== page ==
Form and Content
According to Tennessee Williams, The Glass Menagerie is a “memory play.” It is narrated from the perspective of the character Tom Wingfield. What Williams calls “personal lyricism” is employed in the play not so much to challenge the accountability of Tom’s narrative as to display, from a character’s point of view, the impact that illusion has on individuals. The play, for example, portrays a large group of characters whose obsession with the past complicates their connection to the present. Illusory worlds are created by these characters, either to cherish the not-so-accurate memory of an idealized past or to protect an already-tattered emotional integrity. It is typical of Williams, a self-proclaimed romantic dramatist, to create characters who prefer dwelling in a fantasy world. Yet, the playwright, aware of the inevitability of the conflict between illusion and reality, also leaves the audience with no doubt about his cynical and bitter attitude in dramatizing the sometimes self-deceptive but always debilitating nature of his characters’ illusory world. Flashbacks are used effectively to underscore the struggle that characters must undergo when they do not know how to disentangle themselves from the past.
The main plot of The Glass Menagerie centers on what happens to the Wingfield family on one unforgettable evening. A childhood illness has left Laura Wingfield crippled; one of her legs is slightly shorter than the other and is held in a brace. Self-consciousness and a lack of self-confidence have turned Laura into an extremely shy person. She prefers living in a dream world created through her fantasies and her collection of glass animals. Laura’s mother, Amanda Wingfield, believes strongly in tradition. Her faith in the traditional Southern practice of having a “gentleman caller” has led her to make an arrangement for Laura to meet with one of Tom’s coworkers at the warehouse.
Jim O’Connor shows up one evening at the Wingfields’ apartment as the “gentleman caller.” He behaves like a gentleman, charming Amanda and strengthening her belief in this tradition. During the meeting, Jim’s outward glamour and glibness temporarily rekindle hopes in Laura’s closed heart. She tells him how much she admired him in high school and entrusts him with her favorite glass animal, the unicorn. When Jim clumsily breaks the unicorn’s horn and tells her that they are not compatible with each other, Laura loses even more of her ever-dwindling confidence in herself and furthers her alienation from reality.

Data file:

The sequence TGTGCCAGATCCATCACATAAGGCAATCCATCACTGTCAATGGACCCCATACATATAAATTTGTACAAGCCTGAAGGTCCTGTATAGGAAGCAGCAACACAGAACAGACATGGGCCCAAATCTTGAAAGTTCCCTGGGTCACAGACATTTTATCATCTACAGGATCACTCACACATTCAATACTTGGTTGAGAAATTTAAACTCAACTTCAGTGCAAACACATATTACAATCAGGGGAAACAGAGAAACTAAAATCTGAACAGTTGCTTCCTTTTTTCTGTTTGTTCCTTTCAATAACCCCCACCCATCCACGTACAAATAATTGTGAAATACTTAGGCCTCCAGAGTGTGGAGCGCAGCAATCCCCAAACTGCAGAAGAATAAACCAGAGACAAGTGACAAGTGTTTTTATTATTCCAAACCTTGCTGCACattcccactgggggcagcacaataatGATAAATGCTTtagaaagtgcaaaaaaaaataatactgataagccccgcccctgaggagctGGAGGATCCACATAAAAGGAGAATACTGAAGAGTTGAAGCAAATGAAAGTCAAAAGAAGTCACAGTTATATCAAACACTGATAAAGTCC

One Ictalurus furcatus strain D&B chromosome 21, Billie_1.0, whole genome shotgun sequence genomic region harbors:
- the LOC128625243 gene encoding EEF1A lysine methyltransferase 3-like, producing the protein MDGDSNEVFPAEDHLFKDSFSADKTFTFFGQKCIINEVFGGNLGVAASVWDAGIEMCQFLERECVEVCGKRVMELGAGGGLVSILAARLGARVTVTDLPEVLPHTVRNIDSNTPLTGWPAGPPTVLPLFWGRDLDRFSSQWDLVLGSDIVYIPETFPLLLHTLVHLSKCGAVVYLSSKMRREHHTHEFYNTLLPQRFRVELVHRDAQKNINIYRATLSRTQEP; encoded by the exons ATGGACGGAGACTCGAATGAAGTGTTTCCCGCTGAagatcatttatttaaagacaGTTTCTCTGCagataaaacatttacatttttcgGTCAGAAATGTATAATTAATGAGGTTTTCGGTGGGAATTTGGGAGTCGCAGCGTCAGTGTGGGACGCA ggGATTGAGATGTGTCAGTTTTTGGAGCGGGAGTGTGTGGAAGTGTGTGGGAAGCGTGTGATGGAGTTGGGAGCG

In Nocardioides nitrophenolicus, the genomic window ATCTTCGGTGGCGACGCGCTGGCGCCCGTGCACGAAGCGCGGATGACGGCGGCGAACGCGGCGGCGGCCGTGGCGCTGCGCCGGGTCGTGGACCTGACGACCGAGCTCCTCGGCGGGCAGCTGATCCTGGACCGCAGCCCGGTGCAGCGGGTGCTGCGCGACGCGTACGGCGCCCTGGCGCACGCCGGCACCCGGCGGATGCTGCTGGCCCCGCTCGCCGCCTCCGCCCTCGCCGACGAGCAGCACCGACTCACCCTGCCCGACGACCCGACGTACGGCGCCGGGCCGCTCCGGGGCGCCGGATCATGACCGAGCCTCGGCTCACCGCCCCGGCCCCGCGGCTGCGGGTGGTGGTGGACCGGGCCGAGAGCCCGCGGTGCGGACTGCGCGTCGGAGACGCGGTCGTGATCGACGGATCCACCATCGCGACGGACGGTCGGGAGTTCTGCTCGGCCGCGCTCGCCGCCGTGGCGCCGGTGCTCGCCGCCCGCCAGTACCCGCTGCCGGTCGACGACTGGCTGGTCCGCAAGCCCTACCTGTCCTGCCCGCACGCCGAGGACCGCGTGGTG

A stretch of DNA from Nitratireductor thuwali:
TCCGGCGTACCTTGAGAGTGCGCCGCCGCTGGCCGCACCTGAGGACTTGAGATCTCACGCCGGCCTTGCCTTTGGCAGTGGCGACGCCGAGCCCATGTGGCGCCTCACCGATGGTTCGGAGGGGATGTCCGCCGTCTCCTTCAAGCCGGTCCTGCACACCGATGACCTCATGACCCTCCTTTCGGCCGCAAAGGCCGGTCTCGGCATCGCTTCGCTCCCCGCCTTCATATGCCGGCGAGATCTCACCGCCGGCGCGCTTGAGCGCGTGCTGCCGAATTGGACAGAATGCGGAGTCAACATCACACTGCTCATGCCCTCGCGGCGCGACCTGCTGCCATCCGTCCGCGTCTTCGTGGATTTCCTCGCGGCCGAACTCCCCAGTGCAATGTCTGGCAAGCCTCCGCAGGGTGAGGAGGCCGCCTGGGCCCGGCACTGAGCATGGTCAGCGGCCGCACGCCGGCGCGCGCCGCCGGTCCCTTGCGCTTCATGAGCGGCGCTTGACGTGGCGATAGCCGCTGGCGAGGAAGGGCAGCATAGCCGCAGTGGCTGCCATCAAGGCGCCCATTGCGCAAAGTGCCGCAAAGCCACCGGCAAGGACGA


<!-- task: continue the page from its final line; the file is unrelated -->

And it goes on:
At the end of the play, Laura is apparently thrown off her emotional balance and ready to retreat permanently into her fantasy world. Amanda, holding Tom responsible for the fiasco of Jim and Laura’s meeting, blames him as the manufacturer of dreams and illusions. Tom, now fully aware of the detrimental effects of the conflicts between the past and the present and between illusion and reality, decides to leave the family and take on the challenge of shaping his own life.
Wingfield apartment. St. Louis, Missouri, home of the narrator, Tom Wingfield, and his mother and sister. Along with its outside fire-escape landing, this apartment is the setting for the entire play. It is too small for the Wingfields’ needs—Laura sleeps on a sofa bed in the living room—and its contents are worn and aging. The contrast between the dingy apartment and the world in which Tom’s mother, Amanda, alludes to having grown up in is striking. During the play’s first scene, Amanda relates a well-worn story of her youth in Blue Mountain in rural Mississippi. Her story contains a significant allusion to the front porch on which she received gentleman callers—some seventeen young men by her account. Williams contrasts the porch in Blue Mountain with the apartment’s fire-escape landing, on which the family watches the moon rise over a delicatessen.
Alleyways. According to Williams’s opening stage...
(The entire section is 3,270 words.)